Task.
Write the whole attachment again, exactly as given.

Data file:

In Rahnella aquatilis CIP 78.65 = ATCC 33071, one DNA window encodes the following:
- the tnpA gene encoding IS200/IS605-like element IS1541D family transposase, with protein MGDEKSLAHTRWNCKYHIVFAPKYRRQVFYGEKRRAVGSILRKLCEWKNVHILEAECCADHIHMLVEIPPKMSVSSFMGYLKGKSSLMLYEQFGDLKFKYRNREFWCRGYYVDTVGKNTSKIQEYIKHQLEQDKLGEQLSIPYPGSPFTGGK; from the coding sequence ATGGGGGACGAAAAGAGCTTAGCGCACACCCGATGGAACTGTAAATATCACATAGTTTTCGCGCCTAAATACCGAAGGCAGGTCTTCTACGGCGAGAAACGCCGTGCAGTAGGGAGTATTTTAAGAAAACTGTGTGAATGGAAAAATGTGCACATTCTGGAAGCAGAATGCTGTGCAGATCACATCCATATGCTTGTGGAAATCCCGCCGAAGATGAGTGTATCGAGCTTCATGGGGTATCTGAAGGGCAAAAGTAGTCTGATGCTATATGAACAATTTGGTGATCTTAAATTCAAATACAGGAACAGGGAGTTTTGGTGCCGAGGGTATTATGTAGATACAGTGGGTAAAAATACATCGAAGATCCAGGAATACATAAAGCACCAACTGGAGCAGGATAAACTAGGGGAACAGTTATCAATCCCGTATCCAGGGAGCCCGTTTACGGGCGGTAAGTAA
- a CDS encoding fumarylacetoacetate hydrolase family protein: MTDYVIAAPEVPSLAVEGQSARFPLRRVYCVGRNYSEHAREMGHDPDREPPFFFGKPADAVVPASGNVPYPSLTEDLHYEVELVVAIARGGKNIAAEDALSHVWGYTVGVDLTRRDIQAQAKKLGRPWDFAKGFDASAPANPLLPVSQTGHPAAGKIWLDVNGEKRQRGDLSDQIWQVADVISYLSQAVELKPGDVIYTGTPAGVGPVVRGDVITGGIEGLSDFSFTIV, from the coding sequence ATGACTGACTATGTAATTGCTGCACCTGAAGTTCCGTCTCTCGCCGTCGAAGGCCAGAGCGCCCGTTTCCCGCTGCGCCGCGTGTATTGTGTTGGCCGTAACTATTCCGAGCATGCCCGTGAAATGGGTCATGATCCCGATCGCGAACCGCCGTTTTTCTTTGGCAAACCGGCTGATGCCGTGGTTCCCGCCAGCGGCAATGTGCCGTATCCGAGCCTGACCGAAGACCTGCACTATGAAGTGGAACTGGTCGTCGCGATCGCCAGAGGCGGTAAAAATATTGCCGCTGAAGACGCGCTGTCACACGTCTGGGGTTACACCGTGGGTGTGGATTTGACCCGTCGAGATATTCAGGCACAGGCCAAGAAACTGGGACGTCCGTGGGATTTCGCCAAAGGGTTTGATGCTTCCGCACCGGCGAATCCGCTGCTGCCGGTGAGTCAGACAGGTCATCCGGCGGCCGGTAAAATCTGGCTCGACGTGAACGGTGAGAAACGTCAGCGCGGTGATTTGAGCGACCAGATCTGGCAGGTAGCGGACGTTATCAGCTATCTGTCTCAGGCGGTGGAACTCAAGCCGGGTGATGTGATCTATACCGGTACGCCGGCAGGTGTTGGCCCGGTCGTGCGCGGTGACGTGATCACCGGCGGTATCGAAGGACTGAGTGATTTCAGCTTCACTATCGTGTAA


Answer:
In Rahnella aquatilis CIP 78.65 = ATCC 33071, one DNA window encodes the following:
- the tnpA gene encoding IS200/IS605-like element IS1541D family transposase, with protein MGDEKSLAHTRWNCKYHIVFAPKYRRQVFYGEKRRAVGSILRKLCEWKNVHILEAECCADHIHMLVEIPPKMSVSSFMGYLKGKSSLMLYEQFGDLKFKYRNREFWCRGYYVDTVGKNTSKIQEYIKHQLEQDKLGEQLSIPYPGSPFTGGK; from the coding sequence ATGGGGGACGAAAAGAGCTTAGCGCACACCCGATGGAACTGTAAATATCACATAGTTTTCGCGCCTAAATACCGAAGGCAGGTCTTCTACGGCGAGAAACGCCGTGCAGTAGGGAGTATTTTAAGAAAACTGTGTGAATGGAAAAATGTGCACATTCTGGAAGCAGAATGCTGTGCAGATCACATCCATATGCTTGTGGAAATCCCGCCGAAGATGAGTGTATCGAGCTTCATGGGGTATCTGAAGGGCAAAAGTAGTCTGATGCTATATGAACAATTTGGTGATCTTAAATTCAAATACAGGAACAGGGAGTTTTGGTGCCGAGGGTATTATGTAGATACAGTGGGTAAAAATACATCGAAGATCCAGGAATACATAAAGCACCAACTGGAGCAGGATAAACTAGGGGAACAGTTATCAATCCCGTATCCAGGGAGCCCGTTTACGGGCGGTAAGTAA
- a CDS encoding fumarylacetoacetate hydrolase family protein: MTDYVIAAPEVPSLAVEGQSARFPLRRVYCVGRNYSEHAREMGHDPDREPPFFFGKPADAVVPASGNVPYPSLTEDLHYEVELVVAIARGGKNIAAEDALSHVWGYTVGVDLTRRDIQAQAKKLGRPWDFAKGFDASAPANPLLPVSQTGHPAAGKIWLDVNGEKRQRGDLSDQIWQVADVISYLSQAVELKPGDVIYTGTPAGVGPVVRGDVITGGIEGLSDFSFTIV, from the coding sequence ATGACTGACTATGTAATTGCTGCACCTGAAGTTCCGTCTCTCGCCGTCGAAGGCCAGAGCGCCCGTTTCCCGCTGCGCCGCGTGTATTGTGTTGGCCGTAACTATTCCGAGCATGCCCGTGAAATGGGTCATGATCCCGATCGCGAACCGCCGTTTTTCTTTGGCAAACCGGCTGATGCCGTGGTTCCCGCCAGCGGCAATGTGCCGTATCCGAGCCTGACCGAAGACCTGCACTATGAAGTGGAACTGGTCGTCGCGATCGCCAGAGGCGGTAAAAATATTGCCGCTGAAGACGCGCTGTCACACGTCTGGGGTTACACCGTGGGTGTGGATTTGACCCGTCGAGATATTCAGGCACAGGCCAAGAAACTGGGACGTCCGTGGGATTTCGCCAAAGGGTTTGATGCTTCCGCACCGGCGAATCCGCTGCTGCCGGTGAGTCAGACAGGTCATCCGGCGGCCGGTAAAATCTGGCTCGACGTGAACGGTGAGAAACGTCAGCGCGGTGATTTGAGCGACCAGATCTGGCAGGTAGCGGACGTTATCAGCTATCTGTCTCAGGCGGTGGAACTCAAGCCGGGTGATGTGATCTATACCGGTACGCCGGCAGGTGTTGGCCCGGTCGTGCGCGGTGACGTGATCACCGGCGGTATCGAAGGACTGAGTGATTTCAGCTTCACTATCGTGTAA